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Transformers Toy Review Archive (older series, 1984 to date)
Robot Mode:
Alternate Mode:
Box Art:

Headmaster Autobot's review: Reissue Kup

Name: Kup
Faction: Autobot
Function: Warrior

"The past is the greatest teacher."

"Kup is an old veteran warhorse with a thousand tall tales from his ten thousand adventures. He has a motto or word of advice for any situation and he's as brave and loyal as they come. In robot mode, he carries an old-style musket laser that shoots short bursts of metal corrosive hydrochloric acid. Range: 5 miles. Speed: 100mph. Kup sees himself as a seasoned campaigner with more knowledge and experience to share. Other Autobots aren't always receptive to his advice."

Ah yes, Kup. Well-known as the 'Gruff old man' of the Autobots, which was a role filled by Ironhide in the first few years of the series. However, with Ironhide's death (a truly premature one, at that), Kup stepped in to fill his shoes (leg ports?). When I was but a wee lad, Kup was my favorite character next to Optimus Prime (because let's face it, the unwritten rule is that Optimus Prime, or perhaps Megatron, is your favorite. We all just choose other characters for flavour). I never had his toy (nor did I know it even existed), being raised just in time to grow up with the Beast Wars, but I always thought that an old man who could beat the crap out of the Insecticons and Sharkticons without breaking a sweat, as well as telling war stories to the uber-badass Dinobots was a recipe for success. Recently, I managed to secure my hands on the Japanese reissue, with Recoil and Wheelie. How does he measure up? Well, let's jump right in (and subsequently swing off of Blitzwing's turret, and, well, y'know where this is going).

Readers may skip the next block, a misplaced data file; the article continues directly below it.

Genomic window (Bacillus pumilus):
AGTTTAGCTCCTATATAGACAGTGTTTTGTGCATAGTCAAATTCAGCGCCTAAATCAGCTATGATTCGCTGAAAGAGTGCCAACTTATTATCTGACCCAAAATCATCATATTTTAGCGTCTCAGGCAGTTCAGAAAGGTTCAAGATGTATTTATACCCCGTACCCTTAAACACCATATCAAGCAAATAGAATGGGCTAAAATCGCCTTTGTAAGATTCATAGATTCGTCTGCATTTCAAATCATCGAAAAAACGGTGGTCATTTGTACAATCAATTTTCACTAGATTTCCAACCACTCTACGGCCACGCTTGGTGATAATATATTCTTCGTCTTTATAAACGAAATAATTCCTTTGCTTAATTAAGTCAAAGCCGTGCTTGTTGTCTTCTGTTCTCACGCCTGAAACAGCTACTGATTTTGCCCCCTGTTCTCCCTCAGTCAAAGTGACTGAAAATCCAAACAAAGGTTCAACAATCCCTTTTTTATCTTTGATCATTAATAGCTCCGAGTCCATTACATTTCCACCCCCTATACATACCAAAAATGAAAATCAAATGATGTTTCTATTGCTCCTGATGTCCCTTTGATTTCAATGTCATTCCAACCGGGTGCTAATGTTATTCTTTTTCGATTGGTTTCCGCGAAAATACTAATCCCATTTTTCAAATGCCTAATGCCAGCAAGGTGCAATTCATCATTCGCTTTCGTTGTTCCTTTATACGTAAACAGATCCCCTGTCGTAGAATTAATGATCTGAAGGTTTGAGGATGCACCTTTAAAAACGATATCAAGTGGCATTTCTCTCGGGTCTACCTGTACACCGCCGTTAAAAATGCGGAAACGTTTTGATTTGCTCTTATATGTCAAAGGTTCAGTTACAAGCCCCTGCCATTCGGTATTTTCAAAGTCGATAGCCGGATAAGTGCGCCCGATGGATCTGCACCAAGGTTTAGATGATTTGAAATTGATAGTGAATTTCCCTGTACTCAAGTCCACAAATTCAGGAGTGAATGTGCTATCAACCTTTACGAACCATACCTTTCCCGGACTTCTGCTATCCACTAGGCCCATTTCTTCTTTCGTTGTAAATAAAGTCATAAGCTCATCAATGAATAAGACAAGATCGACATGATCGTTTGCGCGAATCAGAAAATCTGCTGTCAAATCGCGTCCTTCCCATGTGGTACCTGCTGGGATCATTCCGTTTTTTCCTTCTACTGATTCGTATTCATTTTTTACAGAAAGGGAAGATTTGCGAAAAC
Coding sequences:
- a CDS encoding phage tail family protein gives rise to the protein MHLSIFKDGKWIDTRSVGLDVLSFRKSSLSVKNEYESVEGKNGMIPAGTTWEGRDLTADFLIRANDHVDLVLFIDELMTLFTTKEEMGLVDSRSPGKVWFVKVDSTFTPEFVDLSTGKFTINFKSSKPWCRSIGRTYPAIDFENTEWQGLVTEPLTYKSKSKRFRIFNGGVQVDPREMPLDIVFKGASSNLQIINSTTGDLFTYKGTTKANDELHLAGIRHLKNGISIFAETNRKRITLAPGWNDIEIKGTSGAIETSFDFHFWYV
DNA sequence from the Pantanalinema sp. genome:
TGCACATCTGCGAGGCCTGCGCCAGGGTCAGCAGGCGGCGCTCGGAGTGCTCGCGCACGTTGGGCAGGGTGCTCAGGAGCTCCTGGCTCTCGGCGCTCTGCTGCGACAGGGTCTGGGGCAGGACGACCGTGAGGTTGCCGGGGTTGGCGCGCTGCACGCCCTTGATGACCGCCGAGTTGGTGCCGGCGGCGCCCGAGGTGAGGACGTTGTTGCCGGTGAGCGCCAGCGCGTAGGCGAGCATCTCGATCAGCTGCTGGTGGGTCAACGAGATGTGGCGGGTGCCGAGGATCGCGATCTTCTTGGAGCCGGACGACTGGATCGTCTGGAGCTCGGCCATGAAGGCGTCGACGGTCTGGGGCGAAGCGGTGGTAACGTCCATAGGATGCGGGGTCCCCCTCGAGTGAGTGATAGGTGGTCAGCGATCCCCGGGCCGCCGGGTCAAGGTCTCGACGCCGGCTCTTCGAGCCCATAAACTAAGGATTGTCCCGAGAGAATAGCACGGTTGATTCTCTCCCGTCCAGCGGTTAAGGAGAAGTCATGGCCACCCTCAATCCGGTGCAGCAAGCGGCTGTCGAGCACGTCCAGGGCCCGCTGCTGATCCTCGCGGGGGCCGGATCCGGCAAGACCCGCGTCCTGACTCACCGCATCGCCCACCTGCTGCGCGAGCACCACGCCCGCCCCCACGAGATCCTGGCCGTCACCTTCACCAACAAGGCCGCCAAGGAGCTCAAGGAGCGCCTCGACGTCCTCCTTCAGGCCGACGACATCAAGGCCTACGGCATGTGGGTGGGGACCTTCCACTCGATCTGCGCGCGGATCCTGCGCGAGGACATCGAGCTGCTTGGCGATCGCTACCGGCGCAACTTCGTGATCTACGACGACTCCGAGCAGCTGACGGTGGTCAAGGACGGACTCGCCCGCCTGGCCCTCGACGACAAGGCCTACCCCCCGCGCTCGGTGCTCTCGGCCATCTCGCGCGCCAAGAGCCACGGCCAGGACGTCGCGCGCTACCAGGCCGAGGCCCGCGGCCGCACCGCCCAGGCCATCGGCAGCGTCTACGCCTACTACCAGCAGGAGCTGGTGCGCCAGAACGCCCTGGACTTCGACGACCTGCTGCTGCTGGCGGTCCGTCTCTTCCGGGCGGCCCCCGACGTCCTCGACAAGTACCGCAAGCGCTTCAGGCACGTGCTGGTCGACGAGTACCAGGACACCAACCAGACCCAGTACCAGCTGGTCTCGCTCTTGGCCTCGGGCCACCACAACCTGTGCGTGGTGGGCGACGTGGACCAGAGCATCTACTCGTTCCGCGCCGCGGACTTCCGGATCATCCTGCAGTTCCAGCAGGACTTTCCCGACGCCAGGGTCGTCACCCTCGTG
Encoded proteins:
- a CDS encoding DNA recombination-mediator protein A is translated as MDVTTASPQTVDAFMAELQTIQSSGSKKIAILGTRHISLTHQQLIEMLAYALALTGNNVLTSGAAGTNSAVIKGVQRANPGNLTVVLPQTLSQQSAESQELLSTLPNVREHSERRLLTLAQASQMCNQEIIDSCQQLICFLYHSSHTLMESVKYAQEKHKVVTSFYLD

Alternate Mode

Kup was one of many 1986 third-wave Transformers to sport a futuristic alt-mode. It looks Cybertronian (in fact, many of the Female Autobots sported an alt-mode similar to this), but as the story goes, it was Floro Dery's attempts at what vehicles would look like in 2007...yeah. Moving on, the colour scheme is supremely dated. Ah, but you see, that's exactly the point! This colour scheme (a pale blue-aqua number) is a hallmark of vintage cars. A colour like this fits like a glove for an old coot such as Kup. Adding to this colour is a darker aqua, used on the front (which, on this reissue, is die-cast metal), and a smattering of grey along the tailgate's sides. Speaking of which, being a reissue of the Tragetmaster rendition of Kup, this tailgate has a hole which can hold his Nebulon buddy Recoil as a sort of rear-mounted cannon. It can't really aim forward, but it's not too shabby. In addition, Kup's older Musket Laser can also peg in here. Matching his colour scheme, it looks sort of like an external engine bit. There are a few niggling details, such as a semblance of feet at the back of the truck, and a lack of a real grill, but overall this truck mode is a good representation of the '86 lineup (unlike a few other 'futuristic' vehicles *COUGH*Springer*COUGH*), especially when it has the metal/rubber tires like this reissue does.

Robot Mode